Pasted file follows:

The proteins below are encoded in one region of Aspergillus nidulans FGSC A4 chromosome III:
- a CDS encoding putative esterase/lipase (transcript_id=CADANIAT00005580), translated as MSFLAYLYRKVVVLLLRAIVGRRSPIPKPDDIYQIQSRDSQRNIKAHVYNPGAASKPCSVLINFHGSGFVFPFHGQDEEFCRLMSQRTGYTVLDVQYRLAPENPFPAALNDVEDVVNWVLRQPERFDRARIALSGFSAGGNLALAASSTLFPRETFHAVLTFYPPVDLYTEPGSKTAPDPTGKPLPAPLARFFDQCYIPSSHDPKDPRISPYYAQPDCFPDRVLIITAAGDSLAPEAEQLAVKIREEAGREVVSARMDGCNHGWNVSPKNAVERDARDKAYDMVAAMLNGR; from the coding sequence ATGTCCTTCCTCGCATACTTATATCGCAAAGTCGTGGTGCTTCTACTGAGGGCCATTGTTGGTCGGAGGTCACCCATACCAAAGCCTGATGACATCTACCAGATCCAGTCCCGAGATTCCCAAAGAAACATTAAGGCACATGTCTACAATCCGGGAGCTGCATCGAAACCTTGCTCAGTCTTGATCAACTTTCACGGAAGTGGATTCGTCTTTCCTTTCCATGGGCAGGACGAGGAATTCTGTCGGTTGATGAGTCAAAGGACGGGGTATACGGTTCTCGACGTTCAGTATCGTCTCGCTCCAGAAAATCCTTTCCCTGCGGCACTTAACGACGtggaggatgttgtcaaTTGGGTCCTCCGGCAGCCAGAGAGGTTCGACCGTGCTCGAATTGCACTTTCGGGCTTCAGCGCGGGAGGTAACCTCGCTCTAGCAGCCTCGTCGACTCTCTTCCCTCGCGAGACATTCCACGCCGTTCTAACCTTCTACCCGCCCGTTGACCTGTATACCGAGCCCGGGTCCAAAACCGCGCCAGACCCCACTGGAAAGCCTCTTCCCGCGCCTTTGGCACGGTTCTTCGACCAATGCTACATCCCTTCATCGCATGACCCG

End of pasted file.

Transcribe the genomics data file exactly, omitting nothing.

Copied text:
The proteins below are encoded in one region of Aspergillus nidulans FGSC A4 chromosome III:
- a CDS encoding putative esterase/lipase (transcript_id=CADANIAT00005580), translated as MSFLAYLYRKVVVLLLRAIVGRRSPIPKPDDIYQIQSRDSQRNIKAHVYNPGAASKPCSVLINFHGSGFVFPFHGQDEEFCRLMSQRTGYTVLDVQYRLAPENPFPAALNDVEDVVNWVLRQPERFDRARIALSGFSAGGNLALAASSTLFPRETFHAVLTFYPPVDLYTEPGSKTAPDPTGKPLPAPLARFFDQCYIPSSHDPKDPRISPYYAQPDCFPDRVLIITAAGDSLAPEAEQLAVKIREEAGREVVSARMDGCNHGWNVSPKNAVERDARDKAYDMVAAMLNGR; from the coding sequence ATGTCCTTCCTCGCATACTTATATCGCAAAGTCGTGGTGCTTCTACTGAGGGCCATTGTTGGTCGGAGGTCACCCATACCAAAGCCTGATGACATCTACCAGATCCAGTCCCGAGATTCCCAAAGAAACATTAAGGCACATGTCTACAATCCGGGAGCTGCATCGAAACCTTGCTCAGTCTTGATCAACTTTCACGGAAGTGGATTCGTCTTTCCTTTCCATGGGCAGGACGAGGAATTCTGTCGGTTGATGAGTCAAAGGACGGGGTATACGGTTCTCGACGTTCAGTATCGTCTCGCTCCAGAAAATCCTTTCCCTGCGGCACTTAACGACGtggaggatgttgtcaaTTGGGTCCTCCGGCAGCCAGAGAGGTTCGACCGTGCTCGAATTGCACTTTCGGGCTTCAGCGCGGGAGGTAACCTCGCTCTAGCAGCCTCGTCGACTCTCTTCCCTCGCGAGACATTCCACGCCGTTCTAACCTTCTACCCGCCCGTTGACCTGTATACCGAGCCCGGGTCCAAAACCGCGCCAGACCCCACTGGAAAGCCTCTTCCCGCGCCTTTGGCACGGTTCTTCGACCAATGCTACATCCCTTCATCGCATGACCCG